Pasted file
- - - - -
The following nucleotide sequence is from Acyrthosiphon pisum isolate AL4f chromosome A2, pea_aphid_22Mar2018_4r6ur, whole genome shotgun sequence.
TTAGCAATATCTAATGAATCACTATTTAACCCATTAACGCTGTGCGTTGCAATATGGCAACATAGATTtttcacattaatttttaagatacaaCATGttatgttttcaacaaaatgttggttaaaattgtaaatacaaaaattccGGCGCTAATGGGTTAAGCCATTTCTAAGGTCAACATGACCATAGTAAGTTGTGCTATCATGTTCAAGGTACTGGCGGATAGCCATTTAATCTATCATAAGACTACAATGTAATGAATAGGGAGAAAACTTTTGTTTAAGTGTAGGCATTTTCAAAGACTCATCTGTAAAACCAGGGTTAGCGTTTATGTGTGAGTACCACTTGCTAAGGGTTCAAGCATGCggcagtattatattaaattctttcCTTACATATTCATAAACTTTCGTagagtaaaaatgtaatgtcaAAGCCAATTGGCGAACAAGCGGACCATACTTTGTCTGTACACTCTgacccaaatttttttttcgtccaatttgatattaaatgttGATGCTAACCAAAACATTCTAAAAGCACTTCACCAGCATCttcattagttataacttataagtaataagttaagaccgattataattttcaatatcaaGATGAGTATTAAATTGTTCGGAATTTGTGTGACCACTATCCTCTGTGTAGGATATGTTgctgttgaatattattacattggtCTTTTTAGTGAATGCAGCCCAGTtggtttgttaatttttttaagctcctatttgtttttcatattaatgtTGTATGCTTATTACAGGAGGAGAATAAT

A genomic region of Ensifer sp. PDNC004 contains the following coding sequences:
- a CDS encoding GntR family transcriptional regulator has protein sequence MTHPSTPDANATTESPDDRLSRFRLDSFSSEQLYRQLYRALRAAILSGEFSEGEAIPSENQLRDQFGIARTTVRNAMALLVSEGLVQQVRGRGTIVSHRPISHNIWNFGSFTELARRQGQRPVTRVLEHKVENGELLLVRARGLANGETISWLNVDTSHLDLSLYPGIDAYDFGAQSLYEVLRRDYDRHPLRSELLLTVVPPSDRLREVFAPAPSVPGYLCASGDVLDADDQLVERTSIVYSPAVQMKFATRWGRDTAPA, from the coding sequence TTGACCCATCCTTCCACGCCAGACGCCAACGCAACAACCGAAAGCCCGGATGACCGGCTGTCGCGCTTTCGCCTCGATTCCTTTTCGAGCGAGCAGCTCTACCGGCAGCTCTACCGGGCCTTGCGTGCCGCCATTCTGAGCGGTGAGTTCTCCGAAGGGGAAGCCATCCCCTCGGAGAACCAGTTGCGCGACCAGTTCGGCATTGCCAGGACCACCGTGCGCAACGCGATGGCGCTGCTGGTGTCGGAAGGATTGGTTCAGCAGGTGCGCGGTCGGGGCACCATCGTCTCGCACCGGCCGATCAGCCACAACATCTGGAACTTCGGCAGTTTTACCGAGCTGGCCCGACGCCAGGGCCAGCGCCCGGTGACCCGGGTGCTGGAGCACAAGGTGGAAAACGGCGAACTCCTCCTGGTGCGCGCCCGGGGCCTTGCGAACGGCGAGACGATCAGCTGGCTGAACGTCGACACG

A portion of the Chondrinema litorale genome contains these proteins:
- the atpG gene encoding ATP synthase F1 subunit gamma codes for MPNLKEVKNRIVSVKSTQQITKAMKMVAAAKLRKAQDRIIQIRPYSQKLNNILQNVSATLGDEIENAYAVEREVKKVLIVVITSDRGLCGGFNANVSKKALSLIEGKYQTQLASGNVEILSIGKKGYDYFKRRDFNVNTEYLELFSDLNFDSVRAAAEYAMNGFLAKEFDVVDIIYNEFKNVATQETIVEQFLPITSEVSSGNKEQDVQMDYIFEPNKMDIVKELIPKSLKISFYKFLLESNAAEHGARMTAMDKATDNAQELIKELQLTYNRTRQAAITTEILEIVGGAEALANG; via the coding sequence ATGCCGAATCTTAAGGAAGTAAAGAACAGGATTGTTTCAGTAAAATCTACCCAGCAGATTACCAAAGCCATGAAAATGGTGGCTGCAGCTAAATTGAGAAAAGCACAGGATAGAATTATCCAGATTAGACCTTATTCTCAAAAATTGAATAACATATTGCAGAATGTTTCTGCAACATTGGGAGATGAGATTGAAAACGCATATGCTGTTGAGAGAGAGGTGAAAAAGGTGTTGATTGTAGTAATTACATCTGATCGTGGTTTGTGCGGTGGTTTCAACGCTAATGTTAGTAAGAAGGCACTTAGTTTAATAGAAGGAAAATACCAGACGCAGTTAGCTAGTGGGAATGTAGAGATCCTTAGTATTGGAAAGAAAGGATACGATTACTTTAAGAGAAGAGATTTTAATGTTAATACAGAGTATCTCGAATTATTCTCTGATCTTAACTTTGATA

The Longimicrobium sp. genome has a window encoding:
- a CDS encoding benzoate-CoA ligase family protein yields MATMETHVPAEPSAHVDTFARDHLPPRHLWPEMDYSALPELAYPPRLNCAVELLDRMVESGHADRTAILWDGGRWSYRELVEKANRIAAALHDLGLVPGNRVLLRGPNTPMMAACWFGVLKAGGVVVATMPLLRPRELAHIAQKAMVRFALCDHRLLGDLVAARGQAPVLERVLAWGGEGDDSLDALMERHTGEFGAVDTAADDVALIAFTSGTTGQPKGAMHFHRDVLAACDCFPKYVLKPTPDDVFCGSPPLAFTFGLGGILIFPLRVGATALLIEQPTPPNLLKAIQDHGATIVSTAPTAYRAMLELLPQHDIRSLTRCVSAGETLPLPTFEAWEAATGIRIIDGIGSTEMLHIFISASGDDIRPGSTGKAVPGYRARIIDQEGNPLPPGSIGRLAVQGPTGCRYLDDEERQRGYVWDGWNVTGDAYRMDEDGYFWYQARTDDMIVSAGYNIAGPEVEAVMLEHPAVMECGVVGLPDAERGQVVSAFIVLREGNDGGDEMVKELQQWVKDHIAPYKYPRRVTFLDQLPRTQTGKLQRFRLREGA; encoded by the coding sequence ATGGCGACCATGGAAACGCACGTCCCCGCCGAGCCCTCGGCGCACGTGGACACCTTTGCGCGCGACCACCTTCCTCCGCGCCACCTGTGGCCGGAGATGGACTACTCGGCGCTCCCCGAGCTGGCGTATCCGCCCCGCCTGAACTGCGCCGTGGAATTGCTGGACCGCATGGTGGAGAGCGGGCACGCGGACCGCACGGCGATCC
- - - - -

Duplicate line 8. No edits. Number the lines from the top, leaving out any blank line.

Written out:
- a CDS encoding benzoate-CoA ligase family protein yields MATMETHVPAEPSAHVDTFARDHLPPRHLWPEMDYSALPELAYPPRLNCAVELLDRMVESGHADRTAILWDGGRWSYRELVEKANRIAAALHDLGLVPGNRVLLRGPNTPMMAACWFGVLKAGGVVVATMPLLRPRELAHIAQKAMVRFALCDHRLLGDLVAARGQAPVLERVLAWGGEGDDSLDALMERHTGEFGAVDTAADDVALIAFTSGTTGQPKGAMHFHRDVLAACDCFPKYVLKPTPDDVFCGSPPLAFTFGLGGILIFPLRVGATALLIEQPTPPNLLKAIQDHGATIVSTAPTAYRAMLELLPQHDIRSLTRCVSAGETLPLPTFEAWEAATGIRIIDGIGSTEMLHIFISASGDDIRPGSTGKAVPGYRARIIDQEGNPLPPGSIGRLAVQGPTGCRYLDDEERQRGYVWDGWNVTGDAYRMDEDGYFWYQARTDDMIVSAGYNIAGPEVEAVMLEHPAVMECGVVGLPDAERGQVVSAFIVLREGNDGGDEMVKELQQWVKDHIAPYKYPRRVTFLDQLPRTQTGKLQRFRLREGA; encoded by the coding sequence ATGGCGACCATGGAAACGCACGTCCCCGCCGAGCCCTCGGCGCACGTGGACACCTTTGCGCGCGACCACCTTCCTCCGCGCCACCTGTGGCCGGAGATGGACTACTCGGCGCTCCCCGAGCTGGCGTATCCGCCCCGCCTGAACTGCGCCGTGGAATTGCTGGACCGCATGGTGGAGAGCGGGCACGCGGACCGCACGGCGATCC